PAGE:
One of the adopted amendments outlaws any political party or political activity “within any religious frame of reference or on any religious basis or on the basis of gender or origin.” The ICCPR, which Egypt ratified in 1982, prohibits such broadly worded bans on particular categories of political parties or political activity. Rather, it guarantees to citizens, in article 25, the right to take part in the conduct of public affairs either directly or through freely chosen representatives and the right to vote and to be elected in periodic and fair elections. These rights entail participation in, and voting for, political parties, and may not be denied on the basis of race, religion or gender, among other distinctions. The present law violates the rights of supporters of a party that claims a religious basis for its program to associate together and to vote for representatives of their choice, and is difficult to reconcile with article 2 of the Constitution, which holds that “Islam is the religion of the state…and the principle source of legislation is Islamic jurisprudence (Shari`).”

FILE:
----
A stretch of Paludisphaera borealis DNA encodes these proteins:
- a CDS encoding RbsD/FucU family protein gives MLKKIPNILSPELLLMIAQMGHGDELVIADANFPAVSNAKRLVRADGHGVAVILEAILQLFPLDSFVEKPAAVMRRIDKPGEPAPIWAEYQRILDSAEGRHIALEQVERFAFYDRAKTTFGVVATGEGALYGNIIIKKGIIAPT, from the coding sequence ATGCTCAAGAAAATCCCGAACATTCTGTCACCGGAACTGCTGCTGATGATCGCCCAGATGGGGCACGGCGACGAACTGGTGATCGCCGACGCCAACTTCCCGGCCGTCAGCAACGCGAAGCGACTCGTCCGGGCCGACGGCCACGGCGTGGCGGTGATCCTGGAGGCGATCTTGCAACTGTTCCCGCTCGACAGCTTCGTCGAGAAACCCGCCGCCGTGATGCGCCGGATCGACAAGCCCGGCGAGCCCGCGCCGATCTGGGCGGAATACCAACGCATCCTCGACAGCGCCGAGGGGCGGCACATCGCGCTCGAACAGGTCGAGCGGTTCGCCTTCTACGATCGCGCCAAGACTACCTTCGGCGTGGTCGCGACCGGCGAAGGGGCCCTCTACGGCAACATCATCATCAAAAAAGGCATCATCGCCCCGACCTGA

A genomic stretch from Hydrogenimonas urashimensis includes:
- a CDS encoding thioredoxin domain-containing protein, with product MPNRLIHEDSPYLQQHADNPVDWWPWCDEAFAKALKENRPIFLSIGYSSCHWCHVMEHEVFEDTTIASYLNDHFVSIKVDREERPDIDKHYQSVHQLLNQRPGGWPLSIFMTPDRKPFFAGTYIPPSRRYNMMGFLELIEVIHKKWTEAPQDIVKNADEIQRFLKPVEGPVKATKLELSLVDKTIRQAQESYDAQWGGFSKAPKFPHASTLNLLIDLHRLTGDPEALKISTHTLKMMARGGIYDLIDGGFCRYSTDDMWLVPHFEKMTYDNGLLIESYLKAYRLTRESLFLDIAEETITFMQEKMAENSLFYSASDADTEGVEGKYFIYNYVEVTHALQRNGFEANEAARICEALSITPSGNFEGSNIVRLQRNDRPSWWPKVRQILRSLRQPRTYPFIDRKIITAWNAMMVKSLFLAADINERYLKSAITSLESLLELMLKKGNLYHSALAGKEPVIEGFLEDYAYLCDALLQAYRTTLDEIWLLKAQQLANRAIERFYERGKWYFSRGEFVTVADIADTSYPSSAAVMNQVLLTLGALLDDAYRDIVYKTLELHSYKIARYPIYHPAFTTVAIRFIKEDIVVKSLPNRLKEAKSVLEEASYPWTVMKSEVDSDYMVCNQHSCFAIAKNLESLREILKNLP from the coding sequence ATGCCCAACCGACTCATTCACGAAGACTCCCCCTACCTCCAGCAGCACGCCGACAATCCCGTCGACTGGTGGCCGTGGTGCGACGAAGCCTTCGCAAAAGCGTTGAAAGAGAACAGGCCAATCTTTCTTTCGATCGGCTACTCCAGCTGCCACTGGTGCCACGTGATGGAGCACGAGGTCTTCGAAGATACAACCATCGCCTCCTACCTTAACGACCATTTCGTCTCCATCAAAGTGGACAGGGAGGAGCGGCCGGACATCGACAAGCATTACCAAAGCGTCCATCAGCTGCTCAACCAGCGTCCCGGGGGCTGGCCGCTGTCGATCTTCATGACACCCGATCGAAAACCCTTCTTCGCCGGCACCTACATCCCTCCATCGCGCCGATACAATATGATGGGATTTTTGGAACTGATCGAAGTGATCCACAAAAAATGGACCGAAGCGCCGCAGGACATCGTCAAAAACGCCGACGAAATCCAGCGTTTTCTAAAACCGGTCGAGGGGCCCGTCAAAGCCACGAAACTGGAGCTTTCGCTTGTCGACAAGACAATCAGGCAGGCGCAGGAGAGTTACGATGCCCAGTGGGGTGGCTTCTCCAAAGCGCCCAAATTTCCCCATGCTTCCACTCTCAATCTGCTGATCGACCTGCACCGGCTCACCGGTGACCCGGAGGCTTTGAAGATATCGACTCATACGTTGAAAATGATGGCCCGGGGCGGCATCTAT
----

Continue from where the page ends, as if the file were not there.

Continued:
Article 9 of the ICCPR further provides that everyone “has the right to liberty and security of person. No one shall be subjected to arbitrary arrest or detention.” To ensure freedom from arbitrary detention, article 9 provides that anyone “who is deprived of his liberty by arrest or detention shall be entitled to take proceedings before a court, in order that that court may decide without delay on the lawfulness of his detention and order his release if the detention is not lawful.” Article 41 of the Egyptian constitution likewise affirms that “no person may be arrested, inspected, detained or have his freedom restricted in any way or be prevented from free movement except by an order necessitated by investigations and the preservation of public security.” Many of the Brotherhood detainees were held as long as eight months without ever being charged or brought to trial. Others were convicted by military courts whose procedures fell far short of international standards, and whose decisions could not be appealed. Still others were first acquitted by civilian courts, promptly re-arrested, and detained again pending a trial before a military court.